By Ahlam Ben Saga
By Ahlam Ben Saga
Child marriage has globally decreased by 15 percent as 25 million children under the age of 18 have been protected from entering wedlock in the last ten years, according to the UNICEF report.
Child marriage saw reductions by an estimated 30 to 50 percent in South Asia over the past ten years, with marked increase in girls’ education in India.
Meanwhile, child marriage decreased by a third in Ethiopia, one of the five Sub-Saharan African countries that experienced a significant reduction.
Still, twelve million girls are married before the age of 18 each year worldwide.
UNICEF’s Principal Gender Advisor, Anju Malhotra, acknowledged the good news regarding the decrease in child marriage in many parts of the globe, but also reminded the public that more progress needs to be made.
“Given the life-altering impact child marriage has on a young girl’s life, any reduction is welcome news, but we’ve got a long way to go,” Malhotra concluded.
UNICEF has taken into account the necessity of accelerating the efforts to end child marriage completely by 2030. Without increased efforts,“150 million additional girls will marry before their 18th birthday by 2030,” UNICEF emphasized.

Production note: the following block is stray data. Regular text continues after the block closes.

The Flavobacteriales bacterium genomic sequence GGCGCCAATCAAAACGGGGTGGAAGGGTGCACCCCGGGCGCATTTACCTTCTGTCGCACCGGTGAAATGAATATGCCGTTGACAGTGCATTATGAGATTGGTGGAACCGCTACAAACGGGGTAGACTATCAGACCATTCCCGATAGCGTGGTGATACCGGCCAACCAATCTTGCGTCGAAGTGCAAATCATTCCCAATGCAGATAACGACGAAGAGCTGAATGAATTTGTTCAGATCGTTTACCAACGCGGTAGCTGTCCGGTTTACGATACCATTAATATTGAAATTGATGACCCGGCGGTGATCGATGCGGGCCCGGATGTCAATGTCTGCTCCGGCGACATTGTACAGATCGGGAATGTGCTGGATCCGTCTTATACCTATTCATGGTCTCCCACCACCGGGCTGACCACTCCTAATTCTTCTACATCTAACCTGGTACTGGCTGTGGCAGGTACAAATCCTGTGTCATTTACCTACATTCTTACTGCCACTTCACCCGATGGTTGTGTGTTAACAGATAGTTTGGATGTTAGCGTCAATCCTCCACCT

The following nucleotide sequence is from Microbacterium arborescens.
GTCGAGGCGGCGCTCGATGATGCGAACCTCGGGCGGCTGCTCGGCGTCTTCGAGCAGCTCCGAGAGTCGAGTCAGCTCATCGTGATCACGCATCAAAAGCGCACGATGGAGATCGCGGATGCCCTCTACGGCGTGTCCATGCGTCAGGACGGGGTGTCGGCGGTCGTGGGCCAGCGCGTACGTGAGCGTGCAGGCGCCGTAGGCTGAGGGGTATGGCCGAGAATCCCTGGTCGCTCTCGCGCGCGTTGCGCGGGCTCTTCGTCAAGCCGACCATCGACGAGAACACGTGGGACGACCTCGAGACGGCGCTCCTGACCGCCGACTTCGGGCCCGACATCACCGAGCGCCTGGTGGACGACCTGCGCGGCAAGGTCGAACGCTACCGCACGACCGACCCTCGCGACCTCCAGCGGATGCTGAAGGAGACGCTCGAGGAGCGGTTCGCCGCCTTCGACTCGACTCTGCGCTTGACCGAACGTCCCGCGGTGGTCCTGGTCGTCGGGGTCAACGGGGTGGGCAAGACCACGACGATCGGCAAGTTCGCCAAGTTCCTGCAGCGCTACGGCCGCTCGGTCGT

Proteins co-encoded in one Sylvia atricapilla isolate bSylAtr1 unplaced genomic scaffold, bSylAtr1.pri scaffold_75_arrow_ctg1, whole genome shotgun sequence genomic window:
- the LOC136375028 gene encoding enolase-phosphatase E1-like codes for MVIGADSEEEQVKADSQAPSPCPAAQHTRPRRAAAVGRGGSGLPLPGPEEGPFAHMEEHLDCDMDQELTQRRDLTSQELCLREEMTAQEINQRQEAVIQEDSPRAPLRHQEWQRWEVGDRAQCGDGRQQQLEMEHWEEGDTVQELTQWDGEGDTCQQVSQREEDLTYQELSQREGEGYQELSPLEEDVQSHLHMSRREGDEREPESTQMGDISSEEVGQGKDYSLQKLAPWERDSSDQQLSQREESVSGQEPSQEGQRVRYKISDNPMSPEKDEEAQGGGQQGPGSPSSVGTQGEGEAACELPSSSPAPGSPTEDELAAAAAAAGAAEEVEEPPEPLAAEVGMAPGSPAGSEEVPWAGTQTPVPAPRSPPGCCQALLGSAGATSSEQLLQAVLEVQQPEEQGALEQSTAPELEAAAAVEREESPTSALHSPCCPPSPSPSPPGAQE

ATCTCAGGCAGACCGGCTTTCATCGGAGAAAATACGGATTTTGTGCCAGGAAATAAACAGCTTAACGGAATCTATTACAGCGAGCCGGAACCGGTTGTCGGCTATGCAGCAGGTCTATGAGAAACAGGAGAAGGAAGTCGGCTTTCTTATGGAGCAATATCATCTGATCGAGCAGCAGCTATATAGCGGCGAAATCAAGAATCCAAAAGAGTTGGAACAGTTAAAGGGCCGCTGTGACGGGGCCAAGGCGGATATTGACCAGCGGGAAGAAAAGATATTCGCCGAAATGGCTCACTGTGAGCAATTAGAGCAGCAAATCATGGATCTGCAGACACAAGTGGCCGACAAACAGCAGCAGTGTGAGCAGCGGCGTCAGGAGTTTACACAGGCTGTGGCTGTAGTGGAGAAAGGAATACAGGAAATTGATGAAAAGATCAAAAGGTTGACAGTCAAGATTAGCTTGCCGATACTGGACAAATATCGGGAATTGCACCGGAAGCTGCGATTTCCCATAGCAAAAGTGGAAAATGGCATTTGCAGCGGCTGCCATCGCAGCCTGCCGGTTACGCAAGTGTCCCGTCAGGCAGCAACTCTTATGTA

UN Children’s Fund (UNICEF) and the UN Population Fund (UNFPA) resolved to put an end to child marriage by 2030 through a global programme initiated on International Women’s Day, March 8, 2016, which also aims to support millions of girls who were already married at a young age in different parts of the world.
“As part of this global programme, we will work with governments of countries with a high prevalence of child marriage to uphold the rights of adolescent girls, so that girls can reach their potential and countries can attain their social and economic development goals,” the United Nations stated, in line with the announcement of its initiative in 2016.